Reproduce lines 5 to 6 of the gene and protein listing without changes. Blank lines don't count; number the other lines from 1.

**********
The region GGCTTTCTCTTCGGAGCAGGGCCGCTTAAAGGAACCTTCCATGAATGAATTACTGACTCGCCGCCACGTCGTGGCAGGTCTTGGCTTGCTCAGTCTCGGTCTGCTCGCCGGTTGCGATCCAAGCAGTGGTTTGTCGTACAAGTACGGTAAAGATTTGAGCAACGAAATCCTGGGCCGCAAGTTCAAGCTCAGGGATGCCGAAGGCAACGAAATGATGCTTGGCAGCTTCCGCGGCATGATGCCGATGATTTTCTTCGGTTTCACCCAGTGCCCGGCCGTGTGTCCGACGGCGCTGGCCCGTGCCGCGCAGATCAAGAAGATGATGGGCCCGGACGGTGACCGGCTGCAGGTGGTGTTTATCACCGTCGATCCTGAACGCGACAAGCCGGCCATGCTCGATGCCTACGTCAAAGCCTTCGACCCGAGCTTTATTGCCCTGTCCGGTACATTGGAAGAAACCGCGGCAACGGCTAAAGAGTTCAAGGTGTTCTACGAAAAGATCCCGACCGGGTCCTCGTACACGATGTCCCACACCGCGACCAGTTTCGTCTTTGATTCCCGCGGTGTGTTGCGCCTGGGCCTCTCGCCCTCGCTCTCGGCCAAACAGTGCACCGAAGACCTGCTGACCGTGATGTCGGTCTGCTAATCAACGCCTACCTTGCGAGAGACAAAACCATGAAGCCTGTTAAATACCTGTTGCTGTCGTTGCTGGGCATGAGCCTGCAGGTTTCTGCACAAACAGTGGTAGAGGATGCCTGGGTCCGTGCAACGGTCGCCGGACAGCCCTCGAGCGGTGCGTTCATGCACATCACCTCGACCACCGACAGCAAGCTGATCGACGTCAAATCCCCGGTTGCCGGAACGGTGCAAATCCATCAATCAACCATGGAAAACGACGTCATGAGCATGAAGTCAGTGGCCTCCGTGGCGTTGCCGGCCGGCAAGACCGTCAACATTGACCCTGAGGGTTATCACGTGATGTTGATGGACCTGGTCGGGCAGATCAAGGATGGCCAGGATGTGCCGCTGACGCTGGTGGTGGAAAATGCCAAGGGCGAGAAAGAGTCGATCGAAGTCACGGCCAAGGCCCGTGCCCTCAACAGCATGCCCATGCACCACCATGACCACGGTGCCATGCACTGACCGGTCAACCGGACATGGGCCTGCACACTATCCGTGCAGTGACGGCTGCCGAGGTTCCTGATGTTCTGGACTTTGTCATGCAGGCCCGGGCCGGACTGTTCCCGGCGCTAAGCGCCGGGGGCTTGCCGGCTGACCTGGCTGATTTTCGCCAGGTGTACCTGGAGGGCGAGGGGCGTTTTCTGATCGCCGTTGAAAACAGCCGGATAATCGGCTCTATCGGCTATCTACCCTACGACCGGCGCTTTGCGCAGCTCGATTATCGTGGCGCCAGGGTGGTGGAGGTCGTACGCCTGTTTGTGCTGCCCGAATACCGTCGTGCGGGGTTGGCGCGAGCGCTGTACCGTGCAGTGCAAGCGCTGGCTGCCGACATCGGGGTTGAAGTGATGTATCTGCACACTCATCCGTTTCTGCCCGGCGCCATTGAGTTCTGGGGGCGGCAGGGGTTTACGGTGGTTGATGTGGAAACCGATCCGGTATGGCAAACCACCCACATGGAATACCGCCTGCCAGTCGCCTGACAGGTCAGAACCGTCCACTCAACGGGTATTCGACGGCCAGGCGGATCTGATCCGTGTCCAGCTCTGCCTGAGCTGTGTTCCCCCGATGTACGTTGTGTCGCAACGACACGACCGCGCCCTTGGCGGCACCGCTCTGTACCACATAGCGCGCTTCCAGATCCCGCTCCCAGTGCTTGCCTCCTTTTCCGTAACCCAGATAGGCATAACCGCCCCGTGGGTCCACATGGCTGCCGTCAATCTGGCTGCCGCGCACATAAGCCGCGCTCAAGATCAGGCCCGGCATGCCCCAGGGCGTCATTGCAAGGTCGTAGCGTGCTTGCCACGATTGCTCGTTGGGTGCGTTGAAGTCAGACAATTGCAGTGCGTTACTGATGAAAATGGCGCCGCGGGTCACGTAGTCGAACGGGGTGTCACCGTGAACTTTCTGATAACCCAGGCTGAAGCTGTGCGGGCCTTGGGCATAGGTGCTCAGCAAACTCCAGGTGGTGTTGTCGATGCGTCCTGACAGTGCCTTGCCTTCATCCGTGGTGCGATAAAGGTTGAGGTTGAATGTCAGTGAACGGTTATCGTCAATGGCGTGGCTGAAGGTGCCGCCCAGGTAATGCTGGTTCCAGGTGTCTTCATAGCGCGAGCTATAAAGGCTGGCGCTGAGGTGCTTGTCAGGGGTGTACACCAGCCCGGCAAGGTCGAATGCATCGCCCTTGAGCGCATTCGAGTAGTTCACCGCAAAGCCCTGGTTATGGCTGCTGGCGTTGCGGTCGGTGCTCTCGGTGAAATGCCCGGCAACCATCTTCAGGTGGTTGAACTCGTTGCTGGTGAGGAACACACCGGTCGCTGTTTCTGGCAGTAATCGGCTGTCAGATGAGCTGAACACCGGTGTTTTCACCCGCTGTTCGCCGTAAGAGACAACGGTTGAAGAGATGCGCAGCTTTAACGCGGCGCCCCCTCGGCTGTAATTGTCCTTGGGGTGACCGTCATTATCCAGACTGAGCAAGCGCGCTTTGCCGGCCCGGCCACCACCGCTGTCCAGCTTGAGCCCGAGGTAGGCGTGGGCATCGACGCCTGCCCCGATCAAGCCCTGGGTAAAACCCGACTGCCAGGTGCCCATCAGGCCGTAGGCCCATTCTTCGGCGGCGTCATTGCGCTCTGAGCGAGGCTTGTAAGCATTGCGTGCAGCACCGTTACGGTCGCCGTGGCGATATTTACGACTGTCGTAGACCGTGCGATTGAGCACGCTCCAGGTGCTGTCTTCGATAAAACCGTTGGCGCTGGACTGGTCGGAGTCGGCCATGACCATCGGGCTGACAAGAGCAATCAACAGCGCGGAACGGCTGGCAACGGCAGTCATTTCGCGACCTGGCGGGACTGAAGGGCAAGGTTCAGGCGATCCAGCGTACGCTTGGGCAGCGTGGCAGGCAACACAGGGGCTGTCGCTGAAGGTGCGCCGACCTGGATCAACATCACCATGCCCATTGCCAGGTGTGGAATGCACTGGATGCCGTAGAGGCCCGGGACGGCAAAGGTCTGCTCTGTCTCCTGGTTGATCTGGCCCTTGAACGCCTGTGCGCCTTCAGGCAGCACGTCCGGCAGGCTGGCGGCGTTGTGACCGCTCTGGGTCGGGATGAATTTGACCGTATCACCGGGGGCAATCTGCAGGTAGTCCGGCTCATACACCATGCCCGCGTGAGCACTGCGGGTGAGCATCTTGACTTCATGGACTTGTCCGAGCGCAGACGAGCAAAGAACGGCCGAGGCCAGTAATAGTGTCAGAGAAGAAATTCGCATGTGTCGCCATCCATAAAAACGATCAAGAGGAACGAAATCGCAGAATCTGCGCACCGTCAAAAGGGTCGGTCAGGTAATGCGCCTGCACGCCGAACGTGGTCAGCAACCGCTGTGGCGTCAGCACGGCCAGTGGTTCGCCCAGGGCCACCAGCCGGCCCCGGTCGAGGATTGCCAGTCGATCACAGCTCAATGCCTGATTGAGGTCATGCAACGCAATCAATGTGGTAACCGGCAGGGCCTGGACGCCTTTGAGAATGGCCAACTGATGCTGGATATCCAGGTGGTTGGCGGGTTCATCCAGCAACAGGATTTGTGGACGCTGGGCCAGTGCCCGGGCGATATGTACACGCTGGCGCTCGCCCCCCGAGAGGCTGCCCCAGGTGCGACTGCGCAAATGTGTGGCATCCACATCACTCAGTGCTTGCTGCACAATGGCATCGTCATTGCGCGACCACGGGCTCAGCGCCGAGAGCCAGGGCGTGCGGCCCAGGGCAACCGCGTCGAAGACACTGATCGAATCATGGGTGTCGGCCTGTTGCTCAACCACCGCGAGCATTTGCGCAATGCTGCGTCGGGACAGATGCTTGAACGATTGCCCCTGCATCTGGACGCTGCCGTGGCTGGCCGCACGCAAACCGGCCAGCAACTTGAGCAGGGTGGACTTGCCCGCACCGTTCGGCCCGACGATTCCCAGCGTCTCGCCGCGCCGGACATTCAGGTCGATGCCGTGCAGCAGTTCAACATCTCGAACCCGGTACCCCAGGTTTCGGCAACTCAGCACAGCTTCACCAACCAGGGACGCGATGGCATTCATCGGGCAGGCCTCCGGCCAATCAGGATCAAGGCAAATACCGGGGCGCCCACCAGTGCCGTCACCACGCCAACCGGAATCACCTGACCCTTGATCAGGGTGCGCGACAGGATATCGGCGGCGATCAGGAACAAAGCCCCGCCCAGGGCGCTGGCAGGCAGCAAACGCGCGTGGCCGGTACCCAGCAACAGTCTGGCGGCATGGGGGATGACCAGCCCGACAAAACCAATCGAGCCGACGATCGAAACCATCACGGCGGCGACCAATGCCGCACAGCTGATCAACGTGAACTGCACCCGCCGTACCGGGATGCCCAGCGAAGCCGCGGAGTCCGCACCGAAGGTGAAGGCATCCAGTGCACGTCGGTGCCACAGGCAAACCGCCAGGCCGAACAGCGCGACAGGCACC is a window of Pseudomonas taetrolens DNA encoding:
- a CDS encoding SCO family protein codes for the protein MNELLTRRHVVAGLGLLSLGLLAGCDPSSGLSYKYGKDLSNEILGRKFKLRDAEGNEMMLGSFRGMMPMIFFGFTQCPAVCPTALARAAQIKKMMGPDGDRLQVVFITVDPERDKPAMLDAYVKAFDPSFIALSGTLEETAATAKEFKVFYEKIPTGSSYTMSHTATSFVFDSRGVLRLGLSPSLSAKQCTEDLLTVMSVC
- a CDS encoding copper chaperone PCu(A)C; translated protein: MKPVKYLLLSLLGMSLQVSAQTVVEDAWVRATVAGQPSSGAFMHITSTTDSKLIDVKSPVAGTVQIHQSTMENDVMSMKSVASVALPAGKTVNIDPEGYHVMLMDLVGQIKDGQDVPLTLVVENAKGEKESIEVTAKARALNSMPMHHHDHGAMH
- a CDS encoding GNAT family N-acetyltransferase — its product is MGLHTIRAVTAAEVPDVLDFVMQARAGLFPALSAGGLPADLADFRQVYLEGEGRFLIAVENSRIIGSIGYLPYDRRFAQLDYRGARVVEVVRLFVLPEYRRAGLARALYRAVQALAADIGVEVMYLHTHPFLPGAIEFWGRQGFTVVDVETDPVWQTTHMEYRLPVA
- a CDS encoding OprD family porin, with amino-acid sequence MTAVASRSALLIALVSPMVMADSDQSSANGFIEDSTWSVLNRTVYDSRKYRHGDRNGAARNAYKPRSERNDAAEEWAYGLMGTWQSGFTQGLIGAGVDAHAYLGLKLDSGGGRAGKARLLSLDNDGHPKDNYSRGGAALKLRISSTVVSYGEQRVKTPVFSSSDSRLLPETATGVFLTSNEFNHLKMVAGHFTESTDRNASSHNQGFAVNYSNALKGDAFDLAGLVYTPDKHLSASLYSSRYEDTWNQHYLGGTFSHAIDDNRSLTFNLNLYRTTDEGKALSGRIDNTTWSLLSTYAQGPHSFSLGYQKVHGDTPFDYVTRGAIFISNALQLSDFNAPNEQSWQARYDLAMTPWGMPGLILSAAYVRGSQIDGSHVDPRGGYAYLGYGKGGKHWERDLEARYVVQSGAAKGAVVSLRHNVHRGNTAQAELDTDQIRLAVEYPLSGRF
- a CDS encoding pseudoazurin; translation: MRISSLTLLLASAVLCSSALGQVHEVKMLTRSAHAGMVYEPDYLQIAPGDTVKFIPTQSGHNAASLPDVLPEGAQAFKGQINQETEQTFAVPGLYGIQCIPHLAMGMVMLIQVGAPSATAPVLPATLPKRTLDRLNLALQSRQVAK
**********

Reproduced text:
- a CDS encoding OprD family porin, with amino-acid sequence MTAVASRSALLIALVSPMVMADSDQSSANGFIEDSTWSVLNRTVYDSRKYRHGDRNGAARNAYKPRSERNDAAEEWAYGLMGTWQSGFTQGLIGAGVDAHAYLGLKLDSGGGRAGKARLLSLDNDGHPKDNYSRGGAALKLRISSTVVSYGEQRVKTPVFSSSDSRLLPETATGVFLTSNEFNHLKMVAGHFTESTDRNASSHNQGFAVNYSNALKGDAFDLAGLVYTPDKHLSASLYSSRYEDTWNQHYLGGTFSHAIDDNRSLTFNLNLYRTTDEGKALSGRIDNTTWSLLSTYAQGPHSFSLGYQKVHGDTPFDYVTRGAIFISNALQLSDFNAPNEQSWQARYDLAMTPWGMPGLILSAAYVRGSQIDGSHVDPRGGYAYLGYGKGGKHWERDLEARYVVQSGAAKGAVVSLRHNVHRGNTAQAELDTDQIRLAVEYPLSGRF
- a CDS encoding pseudoazurin; translation: MRISSLTLLLASAVLCSSALGQVHEVKMLTRSAHAGMVYEPDYLQIAPGDTVKFIPTQSGHNAASLPDVLPEGAQAFKGQINQETEQTFAVPGLYGIQCIPHLAMGMVMLIQVGAPSATAPVLPATLPKRTLDRLNLALQSRQVAK